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Adding a Command Script

In this lesson, you’ll add some nifty configurations, namely:

  • A project.scripts section in pyproject.toml
  • A callable function in __main__.py

You’ll also learn about when you might need to reinstall your project.

00:00 What if we wanted to take this the last step further and just say, “Is it possible for me, for example, if I’m just here just to say snakesay and have something run?” Yes, it is, and what we’re talking about then is essentially having an entry point script or converting our Python script into an entry point or something like this, where it’s recognized by the terminal that you’re running in, and that is supported by the pyproject.toml.

00:31 So we could jump back a little bit to the documentation for this. So, in the documentation, you can find at the bottom there, there’s something called project.scripts.

00:40 And this gives us the possibility to add in these kind of scripts that can just be run as if they’re terminal commands. So we can add a project.scripts section to our pyproject.toml file.

00:57 And here, this example is kind of nice because it kind of shows the different parts that we need to specify. So the my-script part there is just the name of your script.

01:06 So this one, we can— Say snakesaysnakesay, for instance, although just to be clear, it doesn’t need to be the name of the folder or anything like this. It’s an independent—We can just call it snake or whatever we want. snakey. snakey.

01:20 And then the package—so now we’re into the kind of Python-land, so we have the package, module, and function. Okay. So here we need now to think about, “Okay, what is the package that we want to call?” And that is the snakesay package.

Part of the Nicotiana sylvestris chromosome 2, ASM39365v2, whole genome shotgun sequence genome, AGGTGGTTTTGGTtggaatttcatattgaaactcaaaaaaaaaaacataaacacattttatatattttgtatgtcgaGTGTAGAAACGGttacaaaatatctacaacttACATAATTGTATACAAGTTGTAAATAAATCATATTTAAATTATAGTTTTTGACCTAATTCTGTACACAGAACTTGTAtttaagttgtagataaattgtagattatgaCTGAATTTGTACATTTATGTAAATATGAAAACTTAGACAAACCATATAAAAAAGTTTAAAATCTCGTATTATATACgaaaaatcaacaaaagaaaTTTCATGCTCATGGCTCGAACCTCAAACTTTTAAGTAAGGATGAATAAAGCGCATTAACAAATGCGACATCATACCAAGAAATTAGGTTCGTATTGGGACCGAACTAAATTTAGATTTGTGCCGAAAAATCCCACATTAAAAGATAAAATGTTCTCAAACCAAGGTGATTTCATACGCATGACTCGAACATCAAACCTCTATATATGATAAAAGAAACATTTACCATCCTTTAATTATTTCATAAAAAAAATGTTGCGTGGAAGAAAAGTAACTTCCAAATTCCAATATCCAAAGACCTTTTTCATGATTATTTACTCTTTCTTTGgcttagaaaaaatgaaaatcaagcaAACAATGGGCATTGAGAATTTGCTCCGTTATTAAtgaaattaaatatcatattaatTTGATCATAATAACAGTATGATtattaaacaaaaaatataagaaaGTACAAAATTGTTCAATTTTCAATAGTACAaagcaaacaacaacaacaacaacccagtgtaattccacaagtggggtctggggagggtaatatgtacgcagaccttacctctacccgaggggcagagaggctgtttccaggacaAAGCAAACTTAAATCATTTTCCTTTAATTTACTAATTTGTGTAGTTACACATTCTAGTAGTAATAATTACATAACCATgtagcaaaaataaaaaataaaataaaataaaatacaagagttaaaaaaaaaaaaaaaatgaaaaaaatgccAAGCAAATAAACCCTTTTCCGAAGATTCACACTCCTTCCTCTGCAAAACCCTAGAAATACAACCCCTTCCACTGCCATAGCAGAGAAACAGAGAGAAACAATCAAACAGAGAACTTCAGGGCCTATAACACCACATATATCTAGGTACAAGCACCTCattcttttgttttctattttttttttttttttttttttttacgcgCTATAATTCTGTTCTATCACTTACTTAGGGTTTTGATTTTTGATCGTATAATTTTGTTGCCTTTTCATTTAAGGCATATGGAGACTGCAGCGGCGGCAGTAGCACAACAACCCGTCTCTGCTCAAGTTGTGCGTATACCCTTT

01:36 What is the module that we want to call? And that is the __main__ thing, so here we’ll just be __main__. Okay, we have to be explicit with the __main__ here. Yes.

01:48 And then there’s a function, and now we should go back to our __main__.py file and see which function do we want to call. And you can see here that there is no function for us, so that gives us one small little change that we can also make here, is to create a function that we can call.

02:05 So if we put this snake.say() into a main() function, for instance,

02:11 and then, yeah, just move this one in there. And now if we want to just keep this still functioning as it used to, we should call

02:20 main() at the bottom so that if you call __main__.py, it runs the main() function, but it also gives us a reference that we can use in pyproject.toml. Right. Okay, so we need this little change to make this script work. Yeah. And we can just call main here. Exactly.

02:37 Great. So now you can—let’s just do this. If we go to the command line and type snakey, you’ll see that that doesn’t work. Right, even though it’s an editable install. Right.

02:49 This is something that you need to do something else to actually get it working. Yeah. So the editable install will pick up anything you change in the code itself, so it has picked up that we now have a main() function. Right. But it hasn’t picked up that we have defined something new in the pyproject.toml file. Okay.

03:06 So when we do changes in the pyproject.toml file, we need to pip install it again. Okay. And you just do the same command from the same place. Exactly.

03:19 From here, python

03:23 -m pip install -e . Yep.

03:35 Okay. Oh yes, I see that it found the existing, uninstalled it, and then installed the new version. Yep, Exactly. Okay, great. So that means that now I can just go wherever I want and call snakey. Yes, you can.

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